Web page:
Abstract

An overview of breccias related to a variety of base metal, precious metal, and lithophile element deposits in volcanoplutonic arcs permits definition of six possible mechanisms for subsurface brecciation.1. Release of magmatic-hydrothermal fluids from high-level hydrous magma chambers during second boiling and subsequent decompression generates a spectrum of breccia types in which fragments may suffer collapse and/or ascent. Single or multiple intrusion-related breccia pipes and pre- and intermineral breccias in porphyry copper deposits provide widespread examples.2. Magmatic heating and expansion of meteoric pore fluids may lead to brecciation, commonly of late or postmineral age and including pebble dikes, in porphyry-type and related deposits. Magmatic heating of rocks saturated with seawater may cause submarine hydrothermal eruptions late in the emplacement histories of Kuroko-type massive sulfide deposits; many of the resultant breccias underwent limited sedimentary transport. Overpressuring of heated fluids beneath semipermeable, partly self-sealed cap rocks may lead to brecciation and subaerial hydrothermal eruptions in shallow epithermal precious metal settings; magmatic heating or tectonic disturbance may have triggered brecciation.3. Interaction of cool ground waters with subsurface magma can generate phreatomagmatic explosions. Postmineral phreatomagmatic diatremes associated with porphyry systems and premineral diatremes with epithermal precious (+ or - base) metal deposits were generated in this manner; these attained the palcosurface to produce pyroclastic base surge and fall deposits that accumulated as tuff rings around maar craters.4. Magmatic-hydrothermal brecciation may lead to disruption of rocks through to the paleosurface, decompression, and fragmentation and eruption of the top part of an underlying magma chamber. Pre- and postmineral magmatic diatremes of this sort are inferred to accompany a few porphyry-type and other base and precious metal systems; they were manifested at the palcosurface by accumulations of pyroclastic fall and flow deposits.5. Breccias may result from mechanical disruption of wall rocks during subsurface movement of magma. Any intrusion-related deposit may include such intrusion breccias.6. Tectonic breccias resulting from fault displacement may accompany any type of ore deposit.A continuum exists between many of these breccia types and it is difficult to identify unique criteria for their unambiguous distinction.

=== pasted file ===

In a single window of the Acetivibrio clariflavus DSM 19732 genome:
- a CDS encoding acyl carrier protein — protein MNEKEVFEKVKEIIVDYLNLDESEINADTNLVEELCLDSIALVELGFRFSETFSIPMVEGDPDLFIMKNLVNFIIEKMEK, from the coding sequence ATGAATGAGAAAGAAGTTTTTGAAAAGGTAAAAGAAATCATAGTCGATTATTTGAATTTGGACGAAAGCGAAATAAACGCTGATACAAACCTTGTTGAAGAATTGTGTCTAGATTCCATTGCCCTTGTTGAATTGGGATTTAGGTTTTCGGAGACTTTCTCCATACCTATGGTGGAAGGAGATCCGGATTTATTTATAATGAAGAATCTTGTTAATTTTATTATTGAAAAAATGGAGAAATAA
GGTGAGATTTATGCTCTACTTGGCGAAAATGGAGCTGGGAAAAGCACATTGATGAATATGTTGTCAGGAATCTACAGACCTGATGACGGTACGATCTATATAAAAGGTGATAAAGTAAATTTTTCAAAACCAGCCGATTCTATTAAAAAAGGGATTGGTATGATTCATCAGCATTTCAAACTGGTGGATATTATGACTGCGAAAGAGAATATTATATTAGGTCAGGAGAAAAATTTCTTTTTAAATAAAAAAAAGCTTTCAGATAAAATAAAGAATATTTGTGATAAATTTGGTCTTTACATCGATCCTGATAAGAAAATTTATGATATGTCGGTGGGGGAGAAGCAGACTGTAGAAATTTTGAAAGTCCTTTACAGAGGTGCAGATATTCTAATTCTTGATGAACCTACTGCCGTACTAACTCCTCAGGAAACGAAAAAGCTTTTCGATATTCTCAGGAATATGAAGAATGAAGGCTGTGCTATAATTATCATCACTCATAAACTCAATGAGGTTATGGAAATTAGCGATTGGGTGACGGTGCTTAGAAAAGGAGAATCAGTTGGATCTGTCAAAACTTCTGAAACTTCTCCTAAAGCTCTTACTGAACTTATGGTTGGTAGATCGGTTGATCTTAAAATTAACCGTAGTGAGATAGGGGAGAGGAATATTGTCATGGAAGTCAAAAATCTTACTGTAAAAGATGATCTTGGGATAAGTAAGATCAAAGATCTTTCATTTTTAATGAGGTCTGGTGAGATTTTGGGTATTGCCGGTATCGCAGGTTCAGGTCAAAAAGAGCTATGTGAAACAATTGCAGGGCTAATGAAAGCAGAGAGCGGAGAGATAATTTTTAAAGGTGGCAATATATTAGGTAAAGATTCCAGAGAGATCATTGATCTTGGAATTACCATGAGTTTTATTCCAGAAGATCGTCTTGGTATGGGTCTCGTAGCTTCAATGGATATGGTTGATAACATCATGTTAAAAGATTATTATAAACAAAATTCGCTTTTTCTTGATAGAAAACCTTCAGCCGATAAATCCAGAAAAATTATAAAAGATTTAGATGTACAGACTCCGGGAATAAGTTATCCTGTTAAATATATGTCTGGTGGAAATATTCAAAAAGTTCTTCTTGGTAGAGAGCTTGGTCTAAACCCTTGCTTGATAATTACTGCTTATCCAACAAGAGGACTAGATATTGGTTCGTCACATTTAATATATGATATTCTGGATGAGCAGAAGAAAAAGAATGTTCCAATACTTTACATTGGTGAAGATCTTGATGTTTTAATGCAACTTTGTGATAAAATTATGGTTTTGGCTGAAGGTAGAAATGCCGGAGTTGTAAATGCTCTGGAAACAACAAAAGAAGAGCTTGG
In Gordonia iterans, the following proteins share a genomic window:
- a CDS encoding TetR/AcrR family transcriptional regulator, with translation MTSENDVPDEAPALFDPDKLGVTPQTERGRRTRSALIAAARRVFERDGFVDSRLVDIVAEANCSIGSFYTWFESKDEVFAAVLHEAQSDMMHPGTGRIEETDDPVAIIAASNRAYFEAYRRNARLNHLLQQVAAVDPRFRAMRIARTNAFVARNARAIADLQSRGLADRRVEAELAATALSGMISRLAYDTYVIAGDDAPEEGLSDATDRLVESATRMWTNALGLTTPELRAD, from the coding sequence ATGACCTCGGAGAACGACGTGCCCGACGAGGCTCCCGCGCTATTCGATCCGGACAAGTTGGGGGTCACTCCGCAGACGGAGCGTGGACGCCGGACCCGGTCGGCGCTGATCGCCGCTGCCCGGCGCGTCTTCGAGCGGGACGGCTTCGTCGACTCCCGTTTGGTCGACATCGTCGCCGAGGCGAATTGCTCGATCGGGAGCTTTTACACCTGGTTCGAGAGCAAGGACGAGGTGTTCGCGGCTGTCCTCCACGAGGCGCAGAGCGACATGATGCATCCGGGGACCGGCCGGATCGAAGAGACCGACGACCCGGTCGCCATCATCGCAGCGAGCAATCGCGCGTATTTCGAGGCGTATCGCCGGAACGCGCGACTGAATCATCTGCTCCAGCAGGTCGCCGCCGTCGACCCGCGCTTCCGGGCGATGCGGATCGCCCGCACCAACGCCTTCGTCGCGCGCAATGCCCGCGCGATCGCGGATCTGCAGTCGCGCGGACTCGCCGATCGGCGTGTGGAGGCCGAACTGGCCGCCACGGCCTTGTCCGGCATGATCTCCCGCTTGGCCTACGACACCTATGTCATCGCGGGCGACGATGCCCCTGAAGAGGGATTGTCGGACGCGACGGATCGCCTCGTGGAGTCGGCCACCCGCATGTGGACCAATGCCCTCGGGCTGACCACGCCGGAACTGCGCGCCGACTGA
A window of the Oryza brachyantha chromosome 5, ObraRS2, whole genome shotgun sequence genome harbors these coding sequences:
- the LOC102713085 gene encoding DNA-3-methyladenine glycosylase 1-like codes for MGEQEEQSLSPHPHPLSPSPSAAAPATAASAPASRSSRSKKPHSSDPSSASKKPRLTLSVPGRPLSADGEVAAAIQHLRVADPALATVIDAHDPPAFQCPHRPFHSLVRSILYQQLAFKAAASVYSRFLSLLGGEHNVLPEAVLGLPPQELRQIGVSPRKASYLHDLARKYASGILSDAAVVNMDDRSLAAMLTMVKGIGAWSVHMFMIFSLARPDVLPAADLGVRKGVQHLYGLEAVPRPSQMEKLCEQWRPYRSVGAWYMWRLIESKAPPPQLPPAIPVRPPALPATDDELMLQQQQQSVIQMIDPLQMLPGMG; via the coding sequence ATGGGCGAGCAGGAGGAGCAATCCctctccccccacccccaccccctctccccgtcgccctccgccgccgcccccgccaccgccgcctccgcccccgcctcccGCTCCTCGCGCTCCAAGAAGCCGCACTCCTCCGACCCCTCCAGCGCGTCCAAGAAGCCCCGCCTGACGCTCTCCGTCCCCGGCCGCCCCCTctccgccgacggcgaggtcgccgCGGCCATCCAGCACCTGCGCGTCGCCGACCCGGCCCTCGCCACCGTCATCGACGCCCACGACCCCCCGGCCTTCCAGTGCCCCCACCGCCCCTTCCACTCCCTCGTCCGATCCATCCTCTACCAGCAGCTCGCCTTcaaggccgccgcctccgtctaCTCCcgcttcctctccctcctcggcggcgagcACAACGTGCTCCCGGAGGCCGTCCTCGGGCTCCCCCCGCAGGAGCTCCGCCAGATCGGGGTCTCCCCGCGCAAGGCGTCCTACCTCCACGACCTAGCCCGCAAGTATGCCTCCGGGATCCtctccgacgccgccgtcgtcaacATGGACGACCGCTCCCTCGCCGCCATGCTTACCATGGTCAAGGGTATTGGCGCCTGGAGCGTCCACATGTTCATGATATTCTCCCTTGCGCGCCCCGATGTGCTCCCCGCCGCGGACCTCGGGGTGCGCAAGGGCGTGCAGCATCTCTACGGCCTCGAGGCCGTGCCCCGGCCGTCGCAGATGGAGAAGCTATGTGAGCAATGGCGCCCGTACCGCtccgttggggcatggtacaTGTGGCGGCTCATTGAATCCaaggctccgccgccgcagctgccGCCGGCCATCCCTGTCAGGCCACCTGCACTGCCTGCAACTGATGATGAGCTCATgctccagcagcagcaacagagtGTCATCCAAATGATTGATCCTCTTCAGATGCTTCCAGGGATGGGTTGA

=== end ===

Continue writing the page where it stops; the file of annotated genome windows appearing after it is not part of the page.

First Page Preview

First page PDF preview
You do not currently have access to this article.